HP DesignJet 90 – Part I

The monster printer arrives

I dropped off the Epson 1270 printer at the UPS Store early in the afternoon not, it should be added, without a sigh. This great machine had served me well and many fine prints testify to its reliability and quality. I think the recipient will do great things with it. If nothing else, it will be a huge test of his technical skill – a 13″ x 19″ is not like making an 8″ x 10″. No sooner had I arrived home than Marty Paris, great acoustical guitarist that he is, arrived at the gate. “I have a big box for you” he intoned dramatically. Gulp! I had been without a printer for all of 45 minutes. Marty is our UPS man in his spare time and you could not meet a finer person.

Well, after Bert the Border Terrier had jumped in the UPS van for his cookie (Marty comes prepared) we struggled to get the 75 pound box on the dolly and lowered it gently to the ground. “Six years I got from the old printer, Marty”. “Wow! Nothing lasts more than three years today. That’s fantastic!” Nice to know the Epson has gone to a good home.

Bertie supervised while I struggled to unpack this bear. The fine people at B&H in New York had not chintzed on the packing, double boxing with more polystyrene peanuts than you really want to know about. By the time I got through the layers of tape, cardboard, polystyrene and plastic, the thing was almost manageable. The weight had halved. I had taken the precaution of clearing a space for it in the office – the old niche was too small – as well as running a long USB cable to feed it pictures. Enough time in the dark recesses of the wiring cabinet, replete with black beetles and cobwebs. There is a fortune waiting for the person who works out how to unwire home computers.

Now I must admit to some dismay on first extricating this monster from its cocoon. When I was an engineering student in London everyone knew that the finest laboratory instruments were made by Hewlett Packard. Later, on Wall Street, a like recognition played into the adoption of the HP12C as the calculator of choice. In neither case were clear instructions expected or available. You see, these devices were made by engineers for engineers, and no real engineer is going to read the instruction book. Heck, when Apollo was landing on the moon, did Buzz Aldrin check the book to determine why the panel was on the blink? Not a bit of it. A solid thump with a fist resolved the issue. It may have been “One small step for man” but a good bang ensured it was “A giant leap for humanity”. Or something.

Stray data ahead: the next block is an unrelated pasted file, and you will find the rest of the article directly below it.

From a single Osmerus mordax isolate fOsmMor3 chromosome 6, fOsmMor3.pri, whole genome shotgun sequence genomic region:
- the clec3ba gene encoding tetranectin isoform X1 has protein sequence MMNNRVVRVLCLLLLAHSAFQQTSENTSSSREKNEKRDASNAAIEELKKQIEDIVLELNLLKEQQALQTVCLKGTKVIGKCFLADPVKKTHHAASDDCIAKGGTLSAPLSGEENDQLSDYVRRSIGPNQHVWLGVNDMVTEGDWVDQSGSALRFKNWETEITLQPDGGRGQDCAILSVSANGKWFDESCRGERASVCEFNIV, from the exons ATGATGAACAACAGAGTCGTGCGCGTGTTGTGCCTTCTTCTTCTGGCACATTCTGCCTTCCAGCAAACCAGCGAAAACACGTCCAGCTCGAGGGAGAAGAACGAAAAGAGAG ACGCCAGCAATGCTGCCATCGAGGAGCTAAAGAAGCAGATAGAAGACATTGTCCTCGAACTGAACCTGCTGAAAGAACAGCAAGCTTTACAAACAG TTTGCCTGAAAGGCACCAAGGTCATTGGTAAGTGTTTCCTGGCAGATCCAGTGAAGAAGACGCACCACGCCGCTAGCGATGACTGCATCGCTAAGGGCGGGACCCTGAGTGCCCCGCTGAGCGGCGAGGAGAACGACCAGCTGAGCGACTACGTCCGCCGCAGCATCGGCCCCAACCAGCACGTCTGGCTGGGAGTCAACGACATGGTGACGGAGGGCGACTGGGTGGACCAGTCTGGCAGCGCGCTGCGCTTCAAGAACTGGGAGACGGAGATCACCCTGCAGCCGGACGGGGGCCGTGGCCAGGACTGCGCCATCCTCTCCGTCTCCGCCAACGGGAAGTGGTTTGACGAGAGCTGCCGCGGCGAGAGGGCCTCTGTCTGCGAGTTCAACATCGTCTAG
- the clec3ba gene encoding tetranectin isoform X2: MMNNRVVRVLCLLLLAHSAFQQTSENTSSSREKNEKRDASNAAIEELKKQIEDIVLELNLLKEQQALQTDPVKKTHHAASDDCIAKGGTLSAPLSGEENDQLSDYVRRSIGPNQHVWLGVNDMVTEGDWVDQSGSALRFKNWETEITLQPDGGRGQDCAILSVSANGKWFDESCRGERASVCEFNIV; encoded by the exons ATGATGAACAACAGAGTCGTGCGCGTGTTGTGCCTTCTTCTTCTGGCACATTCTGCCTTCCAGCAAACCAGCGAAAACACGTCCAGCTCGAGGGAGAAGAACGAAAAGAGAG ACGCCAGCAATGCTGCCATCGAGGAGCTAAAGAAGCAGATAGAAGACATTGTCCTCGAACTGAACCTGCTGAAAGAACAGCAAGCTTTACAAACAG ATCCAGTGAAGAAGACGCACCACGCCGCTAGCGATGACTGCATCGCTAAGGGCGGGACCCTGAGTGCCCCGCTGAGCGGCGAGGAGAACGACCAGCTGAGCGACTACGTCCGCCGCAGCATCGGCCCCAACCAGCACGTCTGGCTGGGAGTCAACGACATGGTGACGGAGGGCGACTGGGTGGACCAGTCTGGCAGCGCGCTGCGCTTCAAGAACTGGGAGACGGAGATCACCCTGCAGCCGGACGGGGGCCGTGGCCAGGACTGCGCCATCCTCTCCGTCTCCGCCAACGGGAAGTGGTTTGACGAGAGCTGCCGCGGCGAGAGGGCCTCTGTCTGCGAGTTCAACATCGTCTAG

So the cause of my dismay was none other than some of the clearest instructions known to man, on huge paper that even I could read. I’m not sure whether this means you should buy HP stock or sell it….

Anyway, with psychological support from Bertram, I manhandled the thing onto that nice little oak toppped sofaback I had made many moons ago from some alder, which I ebonized, and some gorgeous stairing oak for the top. It wasn’t conceived as a printer stand, but it does the job nicely.

HP does not supply a USB cable (how cheap is that?) but I was prepared, and my long cable was in place. The mechanical part of the installation was a breeze. You pop in six ink cartridges, followed by six print heads. Not for the colorblind, as several are like-sized, but easy to do.